The Department of Environment is compiling a library of green iguana genetics to determine whether the first documented case of hybridization with the rock iguana on the Sister Islands was a fluke or a pattern.
The hybridization case – which occurred in August 2016 – was recently documented in the scholarly journal Biological Invasions. An invasive female green iguana gave birth to a clutch of offspring that appeared to be hybridized, and the DoE and researchers from Mississippi State University conducted genetic testing that appeared to confirm that the two species were able to cross-breed.
The DoE is following up by collecting green iguana genetics to establish a baseline, and it recently captured a female of reproductive age in the same range where the hybridization occurred. Further testing may determine whether it was an isolated incident or a harbinger of things to come.
“We’re certain that was one clutch. We obviously don’t know what else is out there,” said Jane Haakonsson, terrestrial unit research officer for the DoE. “We’re trying to determine whether the hybridization was 15 or 20 independent colonization events or just one female.”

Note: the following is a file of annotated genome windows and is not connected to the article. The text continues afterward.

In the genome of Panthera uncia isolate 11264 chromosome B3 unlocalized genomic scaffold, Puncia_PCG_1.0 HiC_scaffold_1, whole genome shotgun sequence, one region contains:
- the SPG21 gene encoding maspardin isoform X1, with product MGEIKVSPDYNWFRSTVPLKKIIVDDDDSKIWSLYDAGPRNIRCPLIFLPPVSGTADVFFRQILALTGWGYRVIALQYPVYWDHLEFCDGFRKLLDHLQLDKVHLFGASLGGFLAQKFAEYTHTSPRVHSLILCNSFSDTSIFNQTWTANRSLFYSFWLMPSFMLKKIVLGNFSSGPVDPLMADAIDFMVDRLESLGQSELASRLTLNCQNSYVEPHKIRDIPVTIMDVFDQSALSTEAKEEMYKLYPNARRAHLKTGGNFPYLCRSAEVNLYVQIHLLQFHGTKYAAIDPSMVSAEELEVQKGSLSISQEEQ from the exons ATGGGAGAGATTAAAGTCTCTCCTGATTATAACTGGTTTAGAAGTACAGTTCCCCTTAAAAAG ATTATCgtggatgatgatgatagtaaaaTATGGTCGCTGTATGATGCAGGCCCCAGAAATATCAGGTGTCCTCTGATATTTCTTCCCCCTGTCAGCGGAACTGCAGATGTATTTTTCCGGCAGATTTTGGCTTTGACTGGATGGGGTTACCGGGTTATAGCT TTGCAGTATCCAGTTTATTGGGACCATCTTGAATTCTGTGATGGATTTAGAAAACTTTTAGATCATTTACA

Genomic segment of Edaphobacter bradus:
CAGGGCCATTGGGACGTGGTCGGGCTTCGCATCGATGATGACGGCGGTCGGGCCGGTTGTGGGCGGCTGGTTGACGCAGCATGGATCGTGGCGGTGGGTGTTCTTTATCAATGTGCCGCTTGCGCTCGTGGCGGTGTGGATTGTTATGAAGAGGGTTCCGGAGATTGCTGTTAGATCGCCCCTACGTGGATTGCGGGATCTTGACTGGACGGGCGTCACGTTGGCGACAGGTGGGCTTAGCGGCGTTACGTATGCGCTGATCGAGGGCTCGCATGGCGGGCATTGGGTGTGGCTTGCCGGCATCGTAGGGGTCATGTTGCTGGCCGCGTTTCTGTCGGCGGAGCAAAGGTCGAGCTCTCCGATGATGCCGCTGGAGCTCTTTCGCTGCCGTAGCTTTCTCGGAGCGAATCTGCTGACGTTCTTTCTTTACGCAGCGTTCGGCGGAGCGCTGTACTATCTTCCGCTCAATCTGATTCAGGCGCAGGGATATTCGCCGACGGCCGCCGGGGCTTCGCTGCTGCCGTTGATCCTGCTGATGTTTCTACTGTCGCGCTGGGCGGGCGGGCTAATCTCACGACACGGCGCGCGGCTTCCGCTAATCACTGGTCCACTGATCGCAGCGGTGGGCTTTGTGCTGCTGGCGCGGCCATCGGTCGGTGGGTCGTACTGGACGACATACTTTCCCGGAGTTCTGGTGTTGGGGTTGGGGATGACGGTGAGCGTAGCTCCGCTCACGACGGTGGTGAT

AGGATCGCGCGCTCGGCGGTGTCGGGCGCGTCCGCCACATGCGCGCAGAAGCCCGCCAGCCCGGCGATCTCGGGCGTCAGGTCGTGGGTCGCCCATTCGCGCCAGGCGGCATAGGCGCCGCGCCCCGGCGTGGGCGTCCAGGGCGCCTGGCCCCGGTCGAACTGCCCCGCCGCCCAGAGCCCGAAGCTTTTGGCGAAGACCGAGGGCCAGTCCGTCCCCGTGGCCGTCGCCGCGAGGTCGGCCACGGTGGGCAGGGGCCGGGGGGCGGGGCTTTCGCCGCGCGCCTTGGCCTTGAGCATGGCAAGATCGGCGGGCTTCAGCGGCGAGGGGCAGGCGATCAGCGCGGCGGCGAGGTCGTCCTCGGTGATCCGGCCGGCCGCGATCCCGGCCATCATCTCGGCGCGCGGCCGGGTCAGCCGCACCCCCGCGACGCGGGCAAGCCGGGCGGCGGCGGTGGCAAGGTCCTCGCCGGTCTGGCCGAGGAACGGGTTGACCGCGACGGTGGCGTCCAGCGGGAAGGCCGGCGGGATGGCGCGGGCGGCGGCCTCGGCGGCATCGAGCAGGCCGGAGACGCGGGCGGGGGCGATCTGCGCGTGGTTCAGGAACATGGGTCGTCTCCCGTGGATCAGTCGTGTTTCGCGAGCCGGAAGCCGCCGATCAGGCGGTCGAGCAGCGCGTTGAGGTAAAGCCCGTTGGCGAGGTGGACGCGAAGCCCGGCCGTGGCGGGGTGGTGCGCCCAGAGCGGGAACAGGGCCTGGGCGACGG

There were three hatchlings found from the hybrid clutch, and the researchers found another three iguanas that appeared to be from the same clutch in the following year. The genetic testing has not yet determined whether the hybrid iguanas will be able to reproduce on their own.
The recently captured female green iguana was found with 41 eggs, which are undergoing genetic testing at a laboratory connected to Mississippi State researchers. With the information found through testing, the DoE can set priorities for control and eradication policies on Little Cayman and Cayman Brac.
Ms. Haakonsson said there is no reason to believe that the green iguana and blue iguana can produce hybrids, but then again, she said that hybridization had never been documented previously.
“At this point in time, nobody had expected to see hybridization,” she said. “And we’re seeing it.”
The testing occurs at the same time that Cayman is registering applicants for a nationwide cull of the green iguana. The DoE is hoping to cull one million green iguanas in one year, and it’s requiring that applicants will commit to killing at least 400 a month. Each applicant who meets that standard will be paid between $4.50 and $5 per iguana, with the first year of the cull expected to cost $7 million.